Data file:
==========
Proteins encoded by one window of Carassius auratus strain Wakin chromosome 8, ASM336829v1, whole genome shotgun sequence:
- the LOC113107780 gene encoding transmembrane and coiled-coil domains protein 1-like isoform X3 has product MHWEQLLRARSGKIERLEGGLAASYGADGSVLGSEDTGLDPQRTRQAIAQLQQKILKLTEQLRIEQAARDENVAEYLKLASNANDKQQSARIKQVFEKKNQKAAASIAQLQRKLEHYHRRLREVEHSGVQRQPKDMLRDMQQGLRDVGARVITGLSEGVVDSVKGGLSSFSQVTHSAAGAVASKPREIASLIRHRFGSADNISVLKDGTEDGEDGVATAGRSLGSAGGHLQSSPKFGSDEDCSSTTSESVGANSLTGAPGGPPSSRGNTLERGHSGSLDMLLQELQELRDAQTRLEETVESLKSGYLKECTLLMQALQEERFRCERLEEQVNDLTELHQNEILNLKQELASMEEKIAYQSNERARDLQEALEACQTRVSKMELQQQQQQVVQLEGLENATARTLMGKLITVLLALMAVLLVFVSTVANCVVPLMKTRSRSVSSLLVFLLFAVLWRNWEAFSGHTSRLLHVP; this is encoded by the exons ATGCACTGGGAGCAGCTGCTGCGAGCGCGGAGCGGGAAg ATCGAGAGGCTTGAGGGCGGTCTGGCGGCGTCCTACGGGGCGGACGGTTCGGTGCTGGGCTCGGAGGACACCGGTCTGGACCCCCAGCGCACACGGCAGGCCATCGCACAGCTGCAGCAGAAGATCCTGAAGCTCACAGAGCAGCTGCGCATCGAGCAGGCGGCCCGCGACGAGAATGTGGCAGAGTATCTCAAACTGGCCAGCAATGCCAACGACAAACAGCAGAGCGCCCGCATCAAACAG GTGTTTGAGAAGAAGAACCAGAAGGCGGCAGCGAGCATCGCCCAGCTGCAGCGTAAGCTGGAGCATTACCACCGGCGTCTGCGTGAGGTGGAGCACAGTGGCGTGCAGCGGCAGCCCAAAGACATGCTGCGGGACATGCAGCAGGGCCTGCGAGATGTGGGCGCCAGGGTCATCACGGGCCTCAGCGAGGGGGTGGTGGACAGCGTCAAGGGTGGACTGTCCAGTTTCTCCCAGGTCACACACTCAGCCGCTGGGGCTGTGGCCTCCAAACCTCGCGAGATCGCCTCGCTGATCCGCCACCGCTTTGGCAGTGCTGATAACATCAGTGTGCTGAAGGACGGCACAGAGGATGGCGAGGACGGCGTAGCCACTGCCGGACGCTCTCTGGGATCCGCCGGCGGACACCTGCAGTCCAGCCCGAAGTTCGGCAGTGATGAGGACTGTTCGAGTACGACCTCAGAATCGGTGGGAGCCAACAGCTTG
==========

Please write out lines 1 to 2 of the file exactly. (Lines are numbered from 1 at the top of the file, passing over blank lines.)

Proteins encoded by one window of Carassius auratus strain Wakin chromosome 8, ASM336829v1, whole genome shotgun sequence:
- the LOC113107780 gene encoding transmembrane and coiled-coil domains protein 1-like isoform X3 has product MHWEQLLRARSGKIERLEGGLAASYGADGSVLGSEDTGLDPQRTRQAIAQLQQKILKLTEQLRIEQAARDENVAEYLKLASNANDKQQSARIKQVFEKKNQKAAASIAQLQRKLEHYHRRLREVEHSGVQRQPKDMLRDMQQGLRDVGARVITGLSEGVVDSVKGGLSSFSQVTHSAAGAVASKPREIASLIRHRFGSADNISVLKDGTEDGEDGVATAGRSLGSAGGHLQSSPKFGSDEDCSSTTSESVGANSLTGAPGGPPSSRGNTLERGHSGSLDMLLQELQELRDAQTRLEETVESLKSGYLKECTLLMQALQEERFRCERLEEQVNDLTELHQNEILNLKQELASMEEKIAYQSNERARDLQEALEACQTRVSKMELQQQQQQVVQLEGLENATARTLMGKLITVLLALMAVLLVFVSTVANCVVPLMKTRSRSVSSLLVFLLFAVLWRNWEAFSGHTSRLLHVP; this is encoded by the exons ATGCACTGGGAGCAGCTGCTGCGAGCGCGGAGCGGGAAg ATCGAGAGGCTTGAGGGCGGTCTGGCGGCGTCCTACGGGGCGGACGGTTCGGTGCTGGGCTCGGAGGACACCGGTCTGGACCCCCAGCGCACACGGCAGGCCATCGCACAGCTGCAGCAGAAGATCCTGAAGCTCACAGAGCAGCTGCGCATCGAGCAGGCGGCCCGCGACGAGAATGTGGCAGAGTATCTCAAACTGGCCAGCAATGCCAACGACAAACAGCAGAGCGCCCGCATCAAACAG GTGTTTGAGAAGAAGAACCAGAAGGCGGCAGCGAGCATCGCCCAGCTGCAGCGTAAGCTGGAGCATTACCACCGGCGTCTGCGTGAGGTGGAGCACAGTGGCGTGCAGCGGCAGCCCAAAGACATGCTGCGGGACATGCAGCAGGGCCTGCGAGATGTGGGCGCCAGGGTCATCACGGGCCTCAGCGAGGGGGTGGTGGACAGCGTCAAGGGTGGACTGTCCAGTTTCTCCCAGGTCACACACTCAGCCGCTGGGGCTGTGGCCTCCAAACCTCGCGAGATCGCCTCGCTGATCCGCCACCGCTTTGGCAGTGCTGATAACATCAGTGTGCTGAAGGACGGCACAGAGGATGGCGAGGACGGCGTAGCCACTGCCGGACGCTCTCTGGGATCCGCCGGCGGACACCTGCAGTCCAGCCCGAAGTTCGGCAGTGATGAGGACTGTTCGAGTACGACCTCAGAATCGGTGGGAGCCAACAGCTTG